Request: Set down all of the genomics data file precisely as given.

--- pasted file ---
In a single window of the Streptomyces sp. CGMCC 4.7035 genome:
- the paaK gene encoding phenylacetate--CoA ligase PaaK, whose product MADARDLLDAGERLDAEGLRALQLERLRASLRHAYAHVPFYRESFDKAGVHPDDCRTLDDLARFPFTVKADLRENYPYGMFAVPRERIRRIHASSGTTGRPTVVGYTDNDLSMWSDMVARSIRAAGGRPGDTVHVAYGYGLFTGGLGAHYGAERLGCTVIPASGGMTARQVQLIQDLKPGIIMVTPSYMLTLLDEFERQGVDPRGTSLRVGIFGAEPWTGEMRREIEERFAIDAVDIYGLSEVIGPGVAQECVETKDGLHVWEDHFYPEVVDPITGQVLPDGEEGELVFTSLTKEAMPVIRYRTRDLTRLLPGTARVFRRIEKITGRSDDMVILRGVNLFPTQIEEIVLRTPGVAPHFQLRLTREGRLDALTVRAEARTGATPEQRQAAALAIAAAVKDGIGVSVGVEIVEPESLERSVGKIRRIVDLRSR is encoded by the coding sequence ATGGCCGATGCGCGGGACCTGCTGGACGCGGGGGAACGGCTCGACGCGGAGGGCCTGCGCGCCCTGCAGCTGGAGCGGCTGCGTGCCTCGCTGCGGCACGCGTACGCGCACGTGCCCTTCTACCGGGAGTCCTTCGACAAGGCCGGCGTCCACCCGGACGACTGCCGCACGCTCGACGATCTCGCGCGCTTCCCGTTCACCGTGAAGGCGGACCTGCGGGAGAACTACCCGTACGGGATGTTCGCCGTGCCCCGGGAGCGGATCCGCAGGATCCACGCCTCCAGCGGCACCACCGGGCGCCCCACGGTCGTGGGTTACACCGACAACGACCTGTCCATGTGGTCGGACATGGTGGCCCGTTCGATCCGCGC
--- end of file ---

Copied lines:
In a single window of the Streptomyces sp. CGMCC 4.7035 genome:
- the paaK gene encoding phenylacetate--CoA ligase PaaK, whose product MADARDLLDAGERLDAEGLRALQLERLRASLRHAYAHVPFYRESFDKAGVHPDDCRTLDDLARFPFTVKADLRENYPYGMFAVPRERIRRIHASSGTTGRPTVVGYTDNDLSMWSDMVARSIRAAGGRPGDTVHVAYGYGLFTGGLGAHYGAERLGCTVIPASGGMTARQVQLIQDLKPGIIMVTPSYMLTLLDEFERQGVDPRGTSLRVGIFGAEPWTGEMRREIEERFAIDAVDIYGLSEVIGPGVAQECVETKDGLHVWEDHFYPEVVDPITGQVLPDGEEGELVFTSLTKEAMPVIRYRTRDLTRLLPGTARVFRRIEKITGRSDDMVILRGVNLFPTQIEEIVLRTPGVAPHFQLRLTREGRLDALTVRAEARTGATPEQRQAAALAIAAAVKDGIGVSVGVEIVEPESLERSVGKIRRIVDLRSR is encoded by the coding sequence ATGGCCGATGCGCGGGACCTGCTGGACGCGGGGGAACGGCTCGACGCGGAGGGCCTGCGCGCCCTGCAGCTGGAGCGGCTGCGTGCCTCGCTGCGGCACGCGTACGCGCACGTGCCCTTCTACCGGGAGTCCTTCGACAAGGCCGGCGTCCACCCGGACGACTGCCGCACGCTCGACGATCTCGCGCGCTTCCCGTTCACCGTGAAGGCGGACCTGCGGGAGAACTACCCGTACGGGATGTTCGCCGTGCCCCGGGAGCGGATCCGCAGGATCCACGCCTCCAGCGGCACCACCGGGCGCCCCACGGTCGTGGGTTACACCGACAACGACCTGTCCATGTGGTCGGACATGGTGGCCCGTTCGATCCGCGC